Software for Rotary Indexing

There are essentially four different ways to machine something on a rotary indexer. They are:

  1. Turning (lathe style)
  2. Wrapping
  3. Multi-sided machining
  4. Simultaneous 4-axis machining

Before discussing specific software packages, it is helpful to understand the differences between these techniques.

1. Turning

This method is the most familiar to those who have used a lathe before. Essentially, the indexer rotates at a set speed, and the cutting bit traces the profile of the desired object. This method is rarely used with indexers because they cannot rotate at the same high speeds as lathes. However, there are some situations for which this method is the best choice.

2. Wrapping

Wrapping is the easiest method for software to generate a fully 3D toolpath for an indexer. The concept is simple: take a 2D toolpath, and “wrap” it around a cylinder. Take a look at the picture below left. You can see the shape of what looks like a newel post or stair spindle in blue – it was generated by simply wrapping the 2D pattern (visible in wood color to the right of the blue shape) around a thin cylinder.

Wrapping can be used to design complex spindles, posts, wrap lettering, etc. Bill Schober at Humble Sticks has made some phenomenal carvings using wrapping.

Wrapping can also be used in reverse, to “unwrap” a 3D design that already exists. This allows a complex design – such as a statue – to be toolpathed and prepared for cutting by software that normally only processes 3-axis machining.

The reason software programs wrap/unwrap a design is that it allows them to machine the 3D object while only dealing with 3 axes: the rotary b-axis, the z-axis, and either the x- or y-axis (whichever is parallel to the indexer). Essentially, the bit moves along a profile like it would when turning (lathe style), but the path changes each pass, and the indexer rotates. The video to the left shows the process in action.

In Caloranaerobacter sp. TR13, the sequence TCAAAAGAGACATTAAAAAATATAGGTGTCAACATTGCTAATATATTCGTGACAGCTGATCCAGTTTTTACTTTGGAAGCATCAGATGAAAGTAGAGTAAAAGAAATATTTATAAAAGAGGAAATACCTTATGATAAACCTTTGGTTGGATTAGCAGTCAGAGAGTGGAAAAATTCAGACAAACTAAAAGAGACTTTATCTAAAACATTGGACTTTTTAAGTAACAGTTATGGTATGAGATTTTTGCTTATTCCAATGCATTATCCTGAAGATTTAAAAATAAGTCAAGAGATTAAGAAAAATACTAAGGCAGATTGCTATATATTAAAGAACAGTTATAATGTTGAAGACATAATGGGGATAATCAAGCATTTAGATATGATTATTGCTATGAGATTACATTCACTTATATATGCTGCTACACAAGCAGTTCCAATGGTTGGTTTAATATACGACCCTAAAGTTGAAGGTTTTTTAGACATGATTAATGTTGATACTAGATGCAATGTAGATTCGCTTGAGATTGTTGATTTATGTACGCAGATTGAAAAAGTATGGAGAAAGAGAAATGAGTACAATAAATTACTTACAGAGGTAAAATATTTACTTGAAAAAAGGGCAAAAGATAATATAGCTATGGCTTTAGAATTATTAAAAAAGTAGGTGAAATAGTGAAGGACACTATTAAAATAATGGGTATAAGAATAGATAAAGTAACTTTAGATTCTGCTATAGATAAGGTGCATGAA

There are some things, however, that cannot be accomplished with wrapping/unwrapping. In particular, anything that generates an undercut when unwrapped cannot be machined, as well as anything that requires cutting past the center axis of the blank.

3. Multi-sided Machining

This technique Is exactly what it sounds like: machining an object from multiple sides. The more sides you machine from, the more detail you can achieve. Multisided machining is generally the best technique for complex 3D objects such as sculptures or figurines.

4. Simultaneous 4-axis machining

Some software packages allow you to control all 4 axes simultaneously and specify the exact path of your tool. This is needed only in the rarest of cases.

Specific software packages

Below are the programs we recommend, however, there are many programs not mentioned that can be used to create toolpaths for an indexer.


  • Free with the purchase of new ShopBot tools.
  • Turn (lathe style)
  • Wrap 2D and 3D designs, limited modeling ability
  • Import and unwrap a 3D model for machining


  • An upgrade for VCarve. Adds the ability to model and manipulate 3D designs

Fusion 360

  • Free to use
  • Professional level modeling tools; extremely powerful but not as easy to pick up as VCarve or Aspire.
  • Model complex 3D objects and shapes
  • Turn (lathe style)

Cut 3D (formerly Partworks 3D)

  • An affordable option that allows basic 4-sided machining of .stl files. Generates 4 separate files for each side; indexer must be rotated in between
  • Does not have CAD capabilities – models must be created in another software (such as Fusion 360 or Rhino)

DeskProto MultiAxis

  • A capable CAM program allowing customizable multisided machining
  • Does not have CAD capabilities – models must be created in another software (such as Fusion 360 or Rhino
  • Does not provide cut simulation

RhinoCAM Mill Exp

  • Professional 4-axis machining plug-in for Rhino. Main advantage over DeskProto is the ability to simulate cuts


Each new ShopBot tool comes bundled with two powerful software programs to create CNC projects.

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